The idea of a balloon mounted wind turbine is a nice. There is always a need for power in remote places and where people face the exceptional circumstances that happen around the world each day, e.g. natural disasters and war. Sometimes there is no grid and getting a line to the nearest connection is impractical or impossible.
In situations where a grid connection is difficult, the standard plan is to deploy mobile generators, usually fuelled by diesel or petrol. This is often environmentally sub-optimal and, depending on the location, getting fuel to the site can be tricky.
A floating wind turbine is neat: it can be packed onto the back of a truck or into a container and dropped where the power is needed. Depending on automation, deployment might be easy.
The wind speed is higher the further up you go and, since a wind turbine's power output depends on the cube of the wind speed, a floating wind turbine has a big advantage over one stuck to an expensive tower.
We can assume a deployment height of 600 m, about four times higher than the tallest conventional wind turbine towers.
Some floating wind turbine designs have an additional apparent advantage: with a centrally mounted wind turbine, the dirigible balloon accelerates the airflow through the rotor, further increasing the wind speed at the rotor.
How much power might you reasonably expect from such a machine?
V = V0*(h/h0)a
Where V is the wind speed at the higher altitude h, V0 is the wind speed at the reference, lower altitude h0, and a is a number that depends on the how cluttered the landscape is. At a perfect site, i.e. with little clutter close to the surface, a might have a value of around 0.1. In a cluttered location, corresponding to an exponent of 0.25.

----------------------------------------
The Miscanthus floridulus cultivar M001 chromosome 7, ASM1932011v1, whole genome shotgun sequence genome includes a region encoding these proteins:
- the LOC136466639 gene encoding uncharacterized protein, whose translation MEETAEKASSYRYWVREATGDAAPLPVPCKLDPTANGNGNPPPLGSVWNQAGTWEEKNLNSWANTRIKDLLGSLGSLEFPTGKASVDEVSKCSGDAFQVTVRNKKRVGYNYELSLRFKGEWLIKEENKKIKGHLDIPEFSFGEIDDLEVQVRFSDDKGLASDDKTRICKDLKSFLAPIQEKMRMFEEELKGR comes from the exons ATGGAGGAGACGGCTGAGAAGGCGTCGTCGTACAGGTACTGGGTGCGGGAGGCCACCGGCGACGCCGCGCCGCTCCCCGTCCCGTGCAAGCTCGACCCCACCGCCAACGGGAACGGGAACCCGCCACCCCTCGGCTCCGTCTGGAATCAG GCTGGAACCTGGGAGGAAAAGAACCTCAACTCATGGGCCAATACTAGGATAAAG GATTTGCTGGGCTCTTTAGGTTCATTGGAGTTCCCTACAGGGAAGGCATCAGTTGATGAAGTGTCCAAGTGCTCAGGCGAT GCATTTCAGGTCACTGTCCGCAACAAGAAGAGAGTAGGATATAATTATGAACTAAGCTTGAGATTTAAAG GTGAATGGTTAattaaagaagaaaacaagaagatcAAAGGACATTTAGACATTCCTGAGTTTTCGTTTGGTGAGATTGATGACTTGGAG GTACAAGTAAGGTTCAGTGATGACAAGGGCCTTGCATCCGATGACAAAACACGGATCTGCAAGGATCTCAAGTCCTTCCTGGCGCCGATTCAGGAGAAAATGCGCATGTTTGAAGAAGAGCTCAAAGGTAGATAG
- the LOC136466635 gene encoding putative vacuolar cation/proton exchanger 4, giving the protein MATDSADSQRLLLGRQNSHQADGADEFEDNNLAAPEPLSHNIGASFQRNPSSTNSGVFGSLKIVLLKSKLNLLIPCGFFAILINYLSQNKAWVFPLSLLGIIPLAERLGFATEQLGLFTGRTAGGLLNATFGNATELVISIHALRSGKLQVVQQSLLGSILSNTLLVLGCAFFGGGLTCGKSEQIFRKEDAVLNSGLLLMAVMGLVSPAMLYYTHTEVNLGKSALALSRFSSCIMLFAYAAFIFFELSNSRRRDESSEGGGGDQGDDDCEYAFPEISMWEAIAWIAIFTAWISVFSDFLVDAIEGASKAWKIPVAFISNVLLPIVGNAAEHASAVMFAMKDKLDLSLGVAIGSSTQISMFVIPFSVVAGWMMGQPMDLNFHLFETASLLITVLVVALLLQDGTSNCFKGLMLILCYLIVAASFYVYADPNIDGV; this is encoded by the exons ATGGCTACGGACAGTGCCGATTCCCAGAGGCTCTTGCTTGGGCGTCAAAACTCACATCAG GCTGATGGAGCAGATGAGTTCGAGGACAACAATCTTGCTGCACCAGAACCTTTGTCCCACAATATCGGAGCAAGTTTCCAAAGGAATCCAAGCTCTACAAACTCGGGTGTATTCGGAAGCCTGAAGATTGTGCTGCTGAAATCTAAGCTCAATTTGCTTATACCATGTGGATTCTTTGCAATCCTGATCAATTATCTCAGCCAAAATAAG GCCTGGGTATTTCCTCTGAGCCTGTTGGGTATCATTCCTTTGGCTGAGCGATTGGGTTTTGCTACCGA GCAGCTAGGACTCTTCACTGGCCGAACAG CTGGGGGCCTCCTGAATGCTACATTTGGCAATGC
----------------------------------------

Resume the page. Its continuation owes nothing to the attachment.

For an imagined system, (h/h0)a may have a value of around 1.51 at a good site, where a is 0.1, h0 is 10 m and h is 600 m.
This means that if the wind speed at 10 m is 5 m/s , the wind speed at 600 m will be 7.5 m/s.
The ducted design of a balloon mounted machine may further increase the wind speed by a factor of about 1.15 (or a power increase of about 1.5 times an unducted machine), meaning that the wind speed at the turbine may be up to 8.7 m/s, at a good site.
At an average wind speed of 9 m/s, a 4 m wind turbine - which seems to be about the size used in such systems - will produce on average, over a year, 1 kW continuously.In one hour you'd have enough energy to:
This is more than a trivial amount of energy. Yet it's not a huge amount. My car, an old Audi A2, has a 1.4 litre 55 kW petrol engine. Running this will produce 55 times the energy of this imagined machine in a good wind site each hour.
To keep my car running, you'd need about four litres of petrol per hour. In 24 hours, you'd need 96 litres, and so on. Each litre is about a kilogramme, so in under two weeks, almost a tonne of fuel would be required. Trucking in a tonne of fuel every two weeks is not an insignificant matter!
This is the selling point of the balloon mounted turbine.
Is it a good idea? Yes, it's nice. Towers are awful. You need foundations and trucks ... as with batteries, nobody that designs wind turbines much likes them.
Is it practical? This is an open question. Paul Gipe has written a good critique - helium is a limited resource (it's mined and running out because of party balloons and medical applications) and there's a lot of regulation, understandably, around things flying at 600 m. It's also a lot of equipment for a modest output.
The principal technical challenge is the output and cost. You'd need a lot of these to make up for a diesel generator - 55 of the prototypes to match my car engine, not accounting for variability. As discussed in a previous article, solar is becoming cheap. Designing a safe and robust machine that conforms with the IEC 61400 series standards, with independent and credible power curve tests and in an open and engaged manner - this is the challenge.
As with regular wind turbines, safety, performance and cost will determine the future of balloon mounted systems.